Claudio and I visited Paris the last 5 days in April, while Alex stayed home with Oma and Opa (C’s parents). It rained every single day (except for the few hours we had of the last day), but we were fortunate to have a few beautiful breaks from the rain and regardless of the weather, the sights were simply breath-taking. I’ll break down our trip based on the days and hopefully won’t bombard you with too many pictures.
We took the TGV train from Zurich’s main station to Paris (total travel time : 4 hours). We checked in at the hotel and were excited to explore the city. Since the hotel was situated within a few minutes walk from the Louvre, we headed there first. We walked through the gardens behind the Louvre (the Jardins des Tuileries) which were beautifully landscaped with many grassy areas, flowers, sculptures, and fountains.
I loved seeing children playing with sailboats in the fountains, which were guided by the wind and long sticks. The ducks didn’t seem to mind too much either.
The French are all about relaxing. Check out these laid-back chairs by the fountains!
After this moment, it started down pouring. Luckily we spotted a tour bus and were able to hop on to get a 90-minute overview of the city. By the time we were dropped off by the Seine River it had stopped raining and we walked to Notre Dame.
We came after hours, so it wasn’t open, but it was really something to stand next to this humongous cathedral and take in all of the Gothic architecture. We finished up the day by watching the sun set and by chance we walked through the Modern Art District (Centre Pompidou) and saw the Stravinsky Fountain.
The fountain is filled with sculptures made by Niki de Saint Phalle and Jean Tinguely. Interesting fact: Niki de Saint Phalle also made L’Ange Protecteur – the angel hanging from the ceiling of Zurich’s train main station, which many use as their “meeting point”.
We were off to see the Eiffel Tower first thing in the morning.
What a special feeling to be there! I kept thinking of those who stood there before me, esp. my grandmother (mom’s side) who visited Paris decades before and I never had the opportunity to meet.
One of the elevators wasn’t working, so the line to ascend the Eiffel Tower was very, very long. We opted for climbing the stairs, where we only had to wait 20 minutes.
We reached the first tier and were SO glad we took the stair route. Just look at that line (and that was only half of it!).
From the second tier
We walked to a restaurant on a docked boat where I had the most delicious piece of salmon with pesto sauce and spring onions (Claudio had the same and loved it too). My mouth is still watering just thinking of that meal! If you ever happen to be in Paris, visit this amazing restaurant. The prices are very reasonable, esp. for being located right at the foot of the Eiffel Tower!
With full stomachs we walked to the Palais de Chaillot, on the opposite side of the Eiffel Tower on the Seine. We took a few pictures and then took the metro to the Arc de Triomphe.
Tomb of the Unknown Soldiers from the first World War
One of the avenues leading from the Arc de Triomphe is Champs-Élysées, coined as “the most beautiful avenue in the world” and is lined with trees, stores, restaurants, and hotels.
As expected for France, we saw many motorbikes (mopeds, vespas, etc.), but one of my favorites had 2 wheels in the front (in my opinion, a bit like training wheels). 🙂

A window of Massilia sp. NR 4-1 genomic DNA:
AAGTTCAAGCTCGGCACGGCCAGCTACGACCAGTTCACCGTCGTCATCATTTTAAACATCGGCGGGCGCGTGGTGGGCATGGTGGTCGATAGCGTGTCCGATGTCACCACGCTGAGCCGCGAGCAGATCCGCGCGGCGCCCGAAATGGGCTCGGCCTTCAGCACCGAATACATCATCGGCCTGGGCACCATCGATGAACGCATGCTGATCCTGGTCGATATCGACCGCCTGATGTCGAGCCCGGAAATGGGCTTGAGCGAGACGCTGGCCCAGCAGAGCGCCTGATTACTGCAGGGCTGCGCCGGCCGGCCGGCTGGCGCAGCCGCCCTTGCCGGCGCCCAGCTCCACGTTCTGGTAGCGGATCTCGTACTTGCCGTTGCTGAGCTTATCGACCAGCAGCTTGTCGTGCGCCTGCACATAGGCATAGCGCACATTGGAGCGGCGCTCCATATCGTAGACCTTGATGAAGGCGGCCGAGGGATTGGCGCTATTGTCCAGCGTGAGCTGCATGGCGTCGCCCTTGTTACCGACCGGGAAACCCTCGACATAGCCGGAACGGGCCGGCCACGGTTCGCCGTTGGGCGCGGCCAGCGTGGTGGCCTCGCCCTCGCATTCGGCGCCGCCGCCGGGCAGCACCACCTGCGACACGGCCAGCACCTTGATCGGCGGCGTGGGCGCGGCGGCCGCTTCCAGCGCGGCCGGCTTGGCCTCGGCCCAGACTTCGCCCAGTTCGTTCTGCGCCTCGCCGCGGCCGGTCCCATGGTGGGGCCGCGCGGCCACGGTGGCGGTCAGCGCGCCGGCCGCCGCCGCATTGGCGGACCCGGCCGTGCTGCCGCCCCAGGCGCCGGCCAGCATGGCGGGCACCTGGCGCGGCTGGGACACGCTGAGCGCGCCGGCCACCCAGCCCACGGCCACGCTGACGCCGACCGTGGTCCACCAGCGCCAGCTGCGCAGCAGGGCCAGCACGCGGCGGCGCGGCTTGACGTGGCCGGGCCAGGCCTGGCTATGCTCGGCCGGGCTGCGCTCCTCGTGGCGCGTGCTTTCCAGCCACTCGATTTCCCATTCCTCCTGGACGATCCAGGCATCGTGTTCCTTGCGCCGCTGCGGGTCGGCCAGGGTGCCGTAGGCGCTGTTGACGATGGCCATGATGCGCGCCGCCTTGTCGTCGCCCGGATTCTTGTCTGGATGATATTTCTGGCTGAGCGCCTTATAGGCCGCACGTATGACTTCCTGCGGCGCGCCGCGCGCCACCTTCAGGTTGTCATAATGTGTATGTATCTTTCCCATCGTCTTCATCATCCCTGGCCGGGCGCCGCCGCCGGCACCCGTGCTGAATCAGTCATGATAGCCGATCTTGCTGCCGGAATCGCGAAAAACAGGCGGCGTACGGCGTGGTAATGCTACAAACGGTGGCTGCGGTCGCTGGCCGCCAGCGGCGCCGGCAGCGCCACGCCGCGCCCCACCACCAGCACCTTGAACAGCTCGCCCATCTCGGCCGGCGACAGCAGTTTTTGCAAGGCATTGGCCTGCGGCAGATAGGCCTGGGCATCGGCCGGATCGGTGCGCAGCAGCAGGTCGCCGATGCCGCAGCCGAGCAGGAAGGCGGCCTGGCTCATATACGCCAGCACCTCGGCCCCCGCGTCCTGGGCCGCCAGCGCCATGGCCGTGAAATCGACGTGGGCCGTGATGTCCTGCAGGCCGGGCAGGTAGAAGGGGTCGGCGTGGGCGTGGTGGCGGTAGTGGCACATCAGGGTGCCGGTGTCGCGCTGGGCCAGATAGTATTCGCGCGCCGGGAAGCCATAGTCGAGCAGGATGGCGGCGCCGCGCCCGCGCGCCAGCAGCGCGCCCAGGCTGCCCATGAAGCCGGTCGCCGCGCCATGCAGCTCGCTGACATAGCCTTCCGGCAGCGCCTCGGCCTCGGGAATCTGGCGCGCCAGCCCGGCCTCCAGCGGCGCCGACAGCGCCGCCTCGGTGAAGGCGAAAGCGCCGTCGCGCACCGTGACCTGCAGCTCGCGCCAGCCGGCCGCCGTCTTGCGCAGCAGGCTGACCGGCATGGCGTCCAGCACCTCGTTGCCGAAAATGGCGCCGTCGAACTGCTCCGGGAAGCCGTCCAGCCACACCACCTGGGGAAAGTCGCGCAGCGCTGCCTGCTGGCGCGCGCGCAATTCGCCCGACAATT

We also saw many, many vendors selling crêpes. I couldn’t get over the size of the Nutella jars!
Walking from Champs-Élysées, we were looking for a metro station when we met up with an avenue full of embassies.
Flower shop on a street corner
We continued walking to the Galeries Lafayette (3 buildings in total), filled with high-end department stores on each of the 8 floors (7 above-ground and 1 below). We went in the main building called ‘Lafayette Coupole.’
We spent the morning and early afternoon in the Louvre. There’s such a massive amount of incredible paintings and every square inch of every wall seemed to be covered. We managed to go through one wing, but would have needed much longer to go through all of it.
One painting I was very excited to see was “The Wedding Feast at Cana” (as it’s one of my very favorites from the Book of John) by the late-Renaissance painter, Paolo Veronese in the 16th century.
We decided to see the two big churches this day, since it tied in nicely with Sunday mass. We went to Notre Dame for mass and it was one of the most beautiful masses I’ve attended. The choir, in combination with the organ was fantastic.
We took the Metro to Montmartre to visit The Sacré-Coeur Basilica (Basilica of the Sacred Heart of Jesus). We were so happy to have beautiful sunny weather there.
Interesting fact: The highest point of the Sacré-Coeur reaches even taller than the Eiffel Tower, due to being built on a hill. It literally towers over the city.
Below is Rue de Steinkerque, leading from the Basilicia. This avenue was lined with souvenir shops, cafes, and swarming with tourists.
Gourmet candy/cookie/pastry shop.
We took the Metro from this point to Centre Pompidou, where we had been before but didn’t realize where we were (haha). This is where the National Museum of Modern Art of France is (pictured below).
For the evening, we had dinner near the Eiffel Tower and were able to see it by night, which really creates a much different atmosphere as opposed to in daylight. At exactly 11 pm the Tower’s lights blinked on and off for about 5 minutes.
The Louvre at night
Our last day we had a few hours to do a bit of shopping, and enjoy a few rays of sun outside, before heading back home on the train. Lucky for you, that’s the end of the pictures. 😉 We arrived back home in Zurich at around 7 pm and were excited to pick up Alex, who supposedly turned into a salad and asparagus eating, world-famous chef (from all the practice he had in the kitchen with Grandma) while we were gone.
We loved Paris!!